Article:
Another element of the EU’s response to the Syrian conflict has been efforts against weapons and military equipment exports to the country’s government. The EU had a total arms embargo in place for Syria from May 2011 until May 2013, including measures such as an obligation for member states to inspect their airport and seaports to ensure no armaments are shipped to Syria (SIPRI, 2013; Council of the EU, 2012). During the embargo, member states including the UK and France had lobbied for the ban to be relaxed so that they could provide the opposition forces with arms, and indeed from June onwards, restrictions were relaxed, except that items which might be used for internal repression remained banned (BBC News, 2013a, BBC News, 2013b, SIPRI, 2013). Export restrictions on technologies that may be used for internal repression continue to be a part of the EU’s sanctions regime against Syria; the restrictions were last extended in May, to remain in force until June 2021 (Council of the EU, 2020b). However, during the war, Daesh militants in Syria have been found to use weapons coming from EU countries, while a number of European countries have also been criticised for insufficiently accounting for risks of diversion from nearby countries such as Saudi Arabia, which has raised questions about the EU’s arms control policies (Besch & Oppenheim, 2019: 11).
With the threat of the coronavirus and the civil war reaching its tenth year, the EU advocated for a ceasefire, which indeed became effective on 5 March 2020 (European Commission, 2020a). Among other means, the European Commission has helped mobilise humanitarian aid to Syria by helping to organise annual international donor conferences since 2017, which have yielded a total of over €30 billion in donor pledges for Syria and the region around it (Council of the EU, 2020a). Indirect contributions, the European Commission has in 2020 donated €194 million in humanitarian aid to Syria (European Commission, 2020a). Humanitarian aid programmes have adapted to the pandemic, and of the support granted in 2020, €40 million has specifically been allocated for responding to the coronavirus (European Commission, 2020a). Besides Syria, the EU offers humanitarian assistance for other countries in the region, which host over 5 million Syrian refugees (European Commission, 2020a). Since the onset of the civil war, the EU’s assistance to Syria has amounted to €20 billion (European Commission, 2020a).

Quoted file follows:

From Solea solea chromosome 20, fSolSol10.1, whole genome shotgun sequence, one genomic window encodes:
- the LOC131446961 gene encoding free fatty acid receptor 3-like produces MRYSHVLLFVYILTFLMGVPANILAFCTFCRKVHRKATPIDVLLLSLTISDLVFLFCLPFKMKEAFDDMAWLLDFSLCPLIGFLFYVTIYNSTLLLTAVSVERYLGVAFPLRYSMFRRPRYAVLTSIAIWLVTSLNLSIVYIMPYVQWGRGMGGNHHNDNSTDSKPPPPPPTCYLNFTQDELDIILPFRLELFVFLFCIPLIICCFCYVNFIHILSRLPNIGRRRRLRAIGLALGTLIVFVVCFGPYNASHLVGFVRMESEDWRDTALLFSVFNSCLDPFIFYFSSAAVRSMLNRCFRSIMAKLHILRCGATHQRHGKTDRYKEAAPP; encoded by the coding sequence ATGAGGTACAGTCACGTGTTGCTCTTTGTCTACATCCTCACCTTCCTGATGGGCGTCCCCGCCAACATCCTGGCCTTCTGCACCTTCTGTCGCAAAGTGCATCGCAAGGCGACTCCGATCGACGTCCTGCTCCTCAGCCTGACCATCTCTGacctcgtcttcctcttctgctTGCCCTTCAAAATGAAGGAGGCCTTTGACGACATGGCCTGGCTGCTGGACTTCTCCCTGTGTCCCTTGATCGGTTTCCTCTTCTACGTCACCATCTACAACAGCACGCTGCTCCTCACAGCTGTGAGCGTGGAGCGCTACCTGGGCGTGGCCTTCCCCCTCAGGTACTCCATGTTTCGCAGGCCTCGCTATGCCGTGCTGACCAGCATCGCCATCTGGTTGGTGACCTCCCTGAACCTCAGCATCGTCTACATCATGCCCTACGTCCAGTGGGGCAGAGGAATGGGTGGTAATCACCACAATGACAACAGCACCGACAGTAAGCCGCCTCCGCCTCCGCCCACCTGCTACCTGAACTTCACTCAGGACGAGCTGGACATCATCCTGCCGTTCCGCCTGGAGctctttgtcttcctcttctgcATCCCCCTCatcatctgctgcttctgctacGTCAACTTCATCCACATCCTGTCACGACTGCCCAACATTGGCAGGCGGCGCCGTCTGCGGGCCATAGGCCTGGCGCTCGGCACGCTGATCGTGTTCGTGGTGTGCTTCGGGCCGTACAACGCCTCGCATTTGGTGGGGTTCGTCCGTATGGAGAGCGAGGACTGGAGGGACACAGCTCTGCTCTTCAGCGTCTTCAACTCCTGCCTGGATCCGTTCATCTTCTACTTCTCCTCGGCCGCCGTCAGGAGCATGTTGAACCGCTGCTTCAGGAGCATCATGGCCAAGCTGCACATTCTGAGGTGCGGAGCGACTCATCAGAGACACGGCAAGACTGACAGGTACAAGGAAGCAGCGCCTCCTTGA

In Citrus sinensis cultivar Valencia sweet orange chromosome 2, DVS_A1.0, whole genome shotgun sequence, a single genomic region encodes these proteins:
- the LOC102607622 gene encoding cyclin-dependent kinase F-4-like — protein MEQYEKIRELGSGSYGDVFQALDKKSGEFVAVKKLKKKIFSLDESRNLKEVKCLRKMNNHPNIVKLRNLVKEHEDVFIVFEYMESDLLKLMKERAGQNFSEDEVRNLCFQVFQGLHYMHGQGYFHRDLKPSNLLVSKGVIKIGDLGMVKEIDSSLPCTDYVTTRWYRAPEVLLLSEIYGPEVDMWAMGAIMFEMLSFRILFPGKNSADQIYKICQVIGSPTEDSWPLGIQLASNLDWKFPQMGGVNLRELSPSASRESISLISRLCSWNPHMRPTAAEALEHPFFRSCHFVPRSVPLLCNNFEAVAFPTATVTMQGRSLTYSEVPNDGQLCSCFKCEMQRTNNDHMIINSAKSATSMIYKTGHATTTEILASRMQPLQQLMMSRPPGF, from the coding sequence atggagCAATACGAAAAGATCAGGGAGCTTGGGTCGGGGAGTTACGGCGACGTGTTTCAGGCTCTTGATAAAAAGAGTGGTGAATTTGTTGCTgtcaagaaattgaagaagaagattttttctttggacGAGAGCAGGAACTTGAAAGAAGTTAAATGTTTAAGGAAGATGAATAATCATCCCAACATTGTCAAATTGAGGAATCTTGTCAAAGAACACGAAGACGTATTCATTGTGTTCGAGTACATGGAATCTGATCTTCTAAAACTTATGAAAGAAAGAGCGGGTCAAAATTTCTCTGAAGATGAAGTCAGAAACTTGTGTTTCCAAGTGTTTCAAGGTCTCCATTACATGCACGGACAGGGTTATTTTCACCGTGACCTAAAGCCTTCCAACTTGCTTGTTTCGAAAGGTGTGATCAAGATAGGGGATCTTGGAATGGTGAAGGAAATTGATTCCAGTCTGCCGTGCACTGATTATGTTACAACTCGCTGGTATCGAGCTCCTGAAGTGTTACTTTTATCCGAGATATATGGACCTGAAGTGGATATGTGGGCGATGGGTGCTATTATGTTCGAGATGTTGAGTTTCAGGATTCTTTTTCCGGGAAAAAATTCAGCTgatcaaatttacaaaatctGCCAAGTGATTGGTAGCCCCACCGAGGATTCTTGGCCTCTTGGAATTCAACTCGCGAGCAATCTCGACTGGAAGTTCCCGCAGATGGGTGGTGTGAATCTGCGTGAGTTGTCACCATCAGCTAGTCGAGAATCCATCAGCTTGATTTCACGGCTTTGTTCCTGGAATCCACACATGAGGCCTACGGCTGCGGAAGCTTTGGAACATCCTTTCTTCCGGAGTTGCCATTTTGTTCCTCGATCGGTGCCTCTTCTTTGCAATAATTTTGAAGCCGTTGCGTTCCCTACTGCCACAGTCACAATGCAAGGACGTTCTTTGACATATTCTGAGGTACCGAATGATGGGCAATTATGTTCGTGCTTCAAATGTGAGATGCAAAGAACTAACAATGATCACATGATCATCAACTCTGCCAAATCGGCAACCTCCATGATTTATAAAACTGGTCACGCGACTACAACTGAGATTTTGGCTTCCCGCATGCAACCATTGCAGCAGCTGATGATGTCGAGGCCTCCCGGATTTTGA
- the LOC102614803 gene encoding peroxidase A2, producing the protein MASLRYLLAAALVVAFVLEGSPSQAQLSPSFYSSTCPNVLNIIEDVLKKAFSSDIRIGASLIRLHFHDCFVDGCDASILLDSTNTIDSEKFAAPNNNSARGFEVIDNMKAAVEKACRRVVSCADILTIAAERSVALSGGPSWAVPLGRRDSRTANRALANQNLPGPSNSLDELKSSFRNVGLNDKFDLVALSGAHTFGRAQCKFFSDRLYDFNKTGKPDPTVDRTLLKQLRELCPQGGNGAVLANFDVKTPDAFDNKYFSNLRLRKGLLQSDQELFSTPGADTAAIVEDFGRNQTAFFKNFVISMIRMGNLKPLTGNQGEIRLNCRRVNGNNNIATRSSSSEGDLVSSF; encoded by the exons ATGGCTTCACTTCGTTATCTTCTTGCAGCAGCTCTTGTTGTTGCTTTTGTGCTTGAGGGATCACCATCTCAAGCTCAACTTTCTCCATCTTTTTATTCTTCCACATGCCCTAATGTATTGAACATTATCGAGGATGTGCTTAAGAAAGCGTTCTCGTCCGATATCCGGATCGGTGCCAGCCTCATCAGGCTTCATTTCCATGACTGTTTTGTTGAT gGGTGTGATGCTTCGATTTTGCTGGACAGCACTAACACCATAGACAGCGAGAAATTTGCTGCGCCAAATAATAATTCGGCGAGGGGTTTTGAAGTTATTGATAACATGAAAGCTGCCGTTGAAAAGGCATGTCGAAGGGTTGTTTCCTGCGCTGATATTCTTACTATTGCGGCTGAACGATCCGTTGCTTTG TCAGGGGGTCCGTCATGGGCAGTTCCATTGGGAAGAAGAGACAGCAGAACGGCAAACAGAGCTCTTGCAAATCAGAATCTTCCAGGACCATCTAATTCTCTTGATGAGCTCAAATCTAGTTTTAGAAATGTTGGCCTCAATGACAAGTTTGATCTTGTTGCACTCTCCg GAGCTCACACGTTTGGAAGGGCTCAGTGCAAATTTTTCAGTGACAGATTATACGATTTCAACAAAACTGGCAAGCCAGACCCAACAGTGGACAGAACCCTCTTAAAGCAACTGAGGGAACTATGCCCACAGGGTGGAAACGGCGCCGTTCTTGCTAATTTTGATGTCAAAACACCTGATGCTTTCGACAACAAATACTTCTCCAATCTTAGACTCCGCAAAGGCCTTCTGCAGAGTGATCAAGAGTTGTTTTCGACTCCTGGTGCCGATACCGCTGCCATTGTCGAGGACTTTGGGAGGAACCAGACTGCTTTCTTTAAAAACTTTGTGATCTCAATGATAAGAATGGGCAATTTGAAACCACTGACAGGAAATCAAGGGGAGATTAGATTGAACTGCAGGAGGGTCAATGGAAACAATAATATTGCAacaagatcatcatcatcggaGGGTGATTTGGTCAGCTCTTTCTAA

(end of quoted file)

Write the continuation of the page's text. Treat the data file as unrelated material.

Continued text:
Even if the EU has used multiple tools for promoting political stability in Syria, the established measures and policies have not proven successful. The EU has to an extent adapted to its existing tools like the European Neighbourhood Policy, but it has fallen short of crafting innovative responses that would make Europe a core actor in finding a solution to the crisis. As it stands, the EU’s advocacy for good governance and respect for human rights have fallen on deaf ears, as the military context has offered few possibilities for civilian actors to promote substantial structural reforms in the country.
Written by Elsie Kiarie Defence Researcher at Finabel – European Army Interoperability Centre